Is customizable and extensible, and accommodates rapidly evolving business models.
Contrary to popular wisdom, if you build a better CDN the world will not beat a path to your door. Building a superior content delivery network is just the beginning.
You will be competing with established CDNs that have battle-tested sales teams that have cultivated long-standing relationships with the customers you covet. To secure a piece of this business, you will need to:
Establish a dedicated sales force and task them with the goal of leading prospects through the purchase process. Don’t expect your operations team to handle the sales effort. They are two very different disciplines.
Assemble a team of experienced sales professionals and equip them with the tools that they need to successfully sell your CDN service. The competitive environment is fierce; established CDN providers will not cede business without a fight.
Demand training from your technology vendors on the features that differentiate their platforms and the competitive advantage that those features will provide you against incumbent CDNs.
Skytide provides your sales team with the tools to persuasively communicate the advantages of your CDN analytics & reporting — powered by Skytide — over pure-play CDN providers. We have an established program to thoroughly train your sales team, complete with all the support materials you need to easily integrate it into your sales process (including RFP templates, data sheets, demo scripts, white papers, competitive comparison matrixes and more).
There was a time when a CDN could reasonably expect an exclusive relationship with a content provider, but those days are gone.
Today, content providers are increasingly utilizing a multi-CDN strategy to tap into benefits like an expanded footprint, better pricing leverage and a way to defer capital expenditures. Which means that Telco CDNs need to have a strategy in place to flourish in this multi-CDN environment, including:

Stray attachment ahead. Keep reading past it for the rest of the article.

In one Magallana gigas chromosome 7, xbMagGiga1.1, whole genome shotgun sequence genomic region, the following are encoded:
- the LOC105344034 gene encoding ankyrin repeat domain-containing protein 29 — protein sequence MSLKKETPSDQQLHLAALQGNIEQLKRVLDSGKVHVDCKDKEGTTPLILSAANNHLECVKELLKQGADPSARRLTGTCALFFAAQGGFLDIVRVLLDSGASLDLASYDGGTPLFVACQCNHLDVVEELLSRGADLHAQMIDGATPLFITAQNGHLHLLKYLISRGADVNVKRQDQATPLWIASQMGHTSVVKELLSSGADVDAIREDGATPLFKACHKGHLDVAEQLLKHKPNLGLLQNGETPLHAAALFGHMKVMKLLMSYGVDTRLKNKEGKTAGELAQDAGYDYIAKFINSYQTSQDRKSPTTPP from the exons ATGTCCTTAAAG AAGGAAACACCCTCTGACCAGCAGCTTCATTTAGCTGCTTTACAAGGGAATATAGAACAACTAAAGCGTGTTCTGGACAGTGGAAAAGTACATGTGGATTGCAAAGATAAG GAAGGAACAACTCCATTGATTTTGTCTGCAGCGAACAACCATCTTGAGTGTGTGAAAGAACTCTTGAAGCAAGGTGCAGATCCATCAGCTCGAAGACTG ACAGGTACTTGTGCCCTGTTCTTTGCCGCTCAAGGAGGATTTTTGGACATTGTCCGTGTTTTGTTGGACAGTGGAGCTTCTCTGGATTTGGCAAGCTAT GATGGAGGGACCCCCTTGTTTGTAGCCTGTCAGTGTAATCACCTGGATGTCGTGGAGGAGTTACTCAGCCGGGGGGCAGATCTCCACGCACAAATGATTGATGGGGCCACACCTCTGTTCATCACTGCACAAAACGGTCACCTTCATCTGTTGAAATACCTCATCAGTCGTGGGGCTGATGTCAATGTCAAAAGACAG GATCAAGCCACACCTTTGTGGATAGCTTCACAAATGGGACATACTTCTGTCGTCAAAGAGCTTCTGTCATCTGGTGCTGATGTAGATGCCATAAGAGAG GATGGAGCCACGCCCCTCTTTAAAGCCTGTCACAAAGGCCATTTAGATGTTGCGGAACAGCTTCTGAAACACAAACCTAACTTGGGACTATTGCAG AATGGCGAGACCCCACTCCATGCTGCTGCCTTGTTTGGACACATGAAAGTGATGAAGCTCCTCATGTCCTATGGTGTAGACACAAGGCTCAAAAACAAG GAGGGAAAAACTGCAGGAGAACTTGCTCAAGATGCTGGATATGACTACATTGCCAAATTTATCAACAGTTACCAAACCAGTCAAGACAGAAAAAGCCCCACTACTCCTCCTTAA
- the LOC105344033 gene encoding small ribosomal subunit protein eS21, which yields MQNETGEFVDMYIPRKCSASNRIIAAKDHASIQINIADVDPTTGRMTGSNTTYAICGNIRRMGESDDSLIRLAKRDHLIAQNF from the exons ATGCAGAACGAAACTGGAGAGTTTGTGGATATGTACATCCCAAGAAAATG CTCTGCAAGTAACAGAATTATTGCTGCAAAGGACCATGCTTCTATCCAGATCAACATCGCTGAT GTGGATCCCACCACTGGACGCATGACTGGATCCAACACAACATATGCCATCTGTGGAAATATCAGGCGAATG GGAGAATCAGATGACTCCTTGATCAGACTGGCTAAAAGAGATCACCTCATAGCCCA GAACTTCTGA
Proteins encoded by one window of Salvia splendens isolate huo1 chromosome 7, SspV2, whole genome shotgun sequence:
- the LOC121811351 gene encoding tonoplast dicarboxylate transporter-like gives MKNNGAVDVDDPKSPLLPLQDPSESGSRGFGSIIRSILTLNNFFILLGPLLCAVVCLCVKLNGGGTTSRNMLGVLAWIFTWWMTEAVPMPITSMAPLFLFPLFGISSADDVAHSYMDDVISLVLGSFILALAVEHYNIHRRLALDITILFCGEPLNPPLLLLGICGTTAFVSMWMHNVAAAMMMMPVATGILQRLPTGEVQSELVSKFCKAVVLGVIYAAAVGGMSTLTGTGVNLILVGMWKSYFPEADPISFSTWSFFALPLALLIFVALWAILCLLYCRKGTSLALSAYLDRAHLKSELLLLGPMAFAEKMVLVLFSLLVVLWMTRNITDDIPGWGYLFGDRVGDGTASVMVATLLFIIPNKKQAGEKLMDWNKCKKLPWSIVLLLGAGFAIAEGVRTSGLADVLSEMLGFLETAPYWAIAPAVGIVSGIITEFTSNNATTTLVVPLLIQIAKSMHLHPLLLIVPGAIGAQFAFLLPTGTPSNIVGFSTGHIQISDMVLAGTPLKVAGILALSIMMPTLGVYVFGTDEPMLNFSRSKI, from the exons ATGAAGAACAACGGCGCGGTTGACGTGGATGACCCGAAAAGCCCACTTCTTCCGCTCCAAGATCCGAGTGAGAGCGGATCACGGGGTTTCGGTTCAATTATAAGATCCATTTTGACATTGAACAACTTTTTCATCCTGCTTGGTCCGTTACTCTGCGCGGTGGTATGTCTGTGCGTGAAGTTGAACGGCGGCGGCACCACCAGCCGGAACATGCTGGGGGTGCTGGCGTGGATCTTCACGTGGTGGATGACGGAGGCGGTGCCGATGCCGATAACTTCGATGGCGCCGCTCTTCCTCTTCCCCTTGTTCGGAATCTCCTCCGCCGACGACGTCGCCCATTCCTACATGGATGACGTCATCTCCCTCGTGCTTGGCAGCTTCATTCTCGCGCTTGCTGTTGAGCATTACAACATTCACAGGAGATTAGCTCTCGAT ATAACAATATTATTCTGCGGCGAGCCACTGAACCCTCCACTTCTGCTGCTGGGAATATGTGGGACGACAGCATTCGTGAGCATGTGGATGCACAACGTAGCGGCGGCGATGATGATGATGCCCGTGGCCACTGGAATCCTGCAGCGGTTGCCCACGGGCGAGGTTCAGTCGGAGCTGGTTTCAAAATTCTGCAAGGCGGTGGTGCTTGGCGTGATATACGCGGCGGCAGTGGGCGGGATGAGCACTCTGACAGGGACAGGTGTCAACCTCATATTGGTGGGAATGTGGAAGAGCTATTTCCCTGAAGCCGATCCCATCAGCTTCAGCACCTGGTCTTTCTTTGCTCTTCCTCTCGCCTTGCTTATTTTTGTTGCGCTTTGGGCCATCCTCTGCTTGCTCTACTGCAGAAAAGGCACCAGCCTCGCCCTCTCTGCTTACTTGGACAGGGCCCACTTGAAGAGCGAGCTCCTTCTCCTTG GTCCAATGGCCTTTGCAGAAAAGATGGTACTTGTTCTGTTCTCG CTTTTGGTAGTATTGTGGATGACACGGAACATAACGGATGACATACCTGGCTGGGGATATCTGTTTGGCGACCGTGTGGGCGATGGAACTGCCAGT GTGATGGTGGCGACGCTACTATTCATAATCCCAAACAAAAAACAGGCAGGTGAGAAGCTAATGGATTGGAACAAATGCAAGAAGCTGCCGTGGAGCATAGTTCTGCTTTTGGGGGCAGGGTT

Have a program in place that routes traffic to backup CDNs in times of trouble.
Go to market in partnership with multi-CDN control software vendors to assure integration and compliance.
Implement such software as an internal fail-over mechanism invisible to your customers.
Bid for part of a customer’s CDN business but request commitments of additional business if you achieve certain service level agreement (SLA) milestones.
Utilize analytics that provide visibility into service quality — like requests by status code and cache status — that can be used to quickly pinpoint and remedy problems (and preempt your customers from shifting service to a one of its other CDNs.) Only Skytide can provide such multidimensional insight.
Over 40 Telco CDNs have now been deployed or are in development, lured by the prospects of greatly reduced transit costs and new revenue streams. But building out the CDN infrastructure is just the beginning. To be successful, operators must court and persuade content owners to become customers, a formidable task in a market saturated with established CDN alternatives.
In a series of posts we will spotlight the five best practices necessary for Telco CDNs to secure new customers and begin the process of validating their competitive advantages.
#1: Demonstrate your CDN’s reliability and quality
Operator CDNs have significant advantages over legacy content delivery networks (e.g. owning the network enables you to cluster points of presence (PoPs) closer to the end user than third party CDNs can offer.) Which means that you should be able to deliver superior quality of service (QoS) over the likes of Akamai and Limelight Networks.
Prospective customers aren’t going to take your word for it, however.You’ll need to demonstrate your ability to provide measurably better QoS.
If you are a service provider that also operates an IPTV or OTT service, by all means, start to deliver that online video content over your own Telco CDN as soon as possible. Doing so will benefit you in two ways: It will demonstrate the faith that your company and its subsidiaries have in the new content delivery network; the proverbial “eating the dog food.” It will also provide an opportunity to work out any kinks in the service and establish a real-word case study based on empirical evidence. That way, you can sell a service that’s been proven at scale.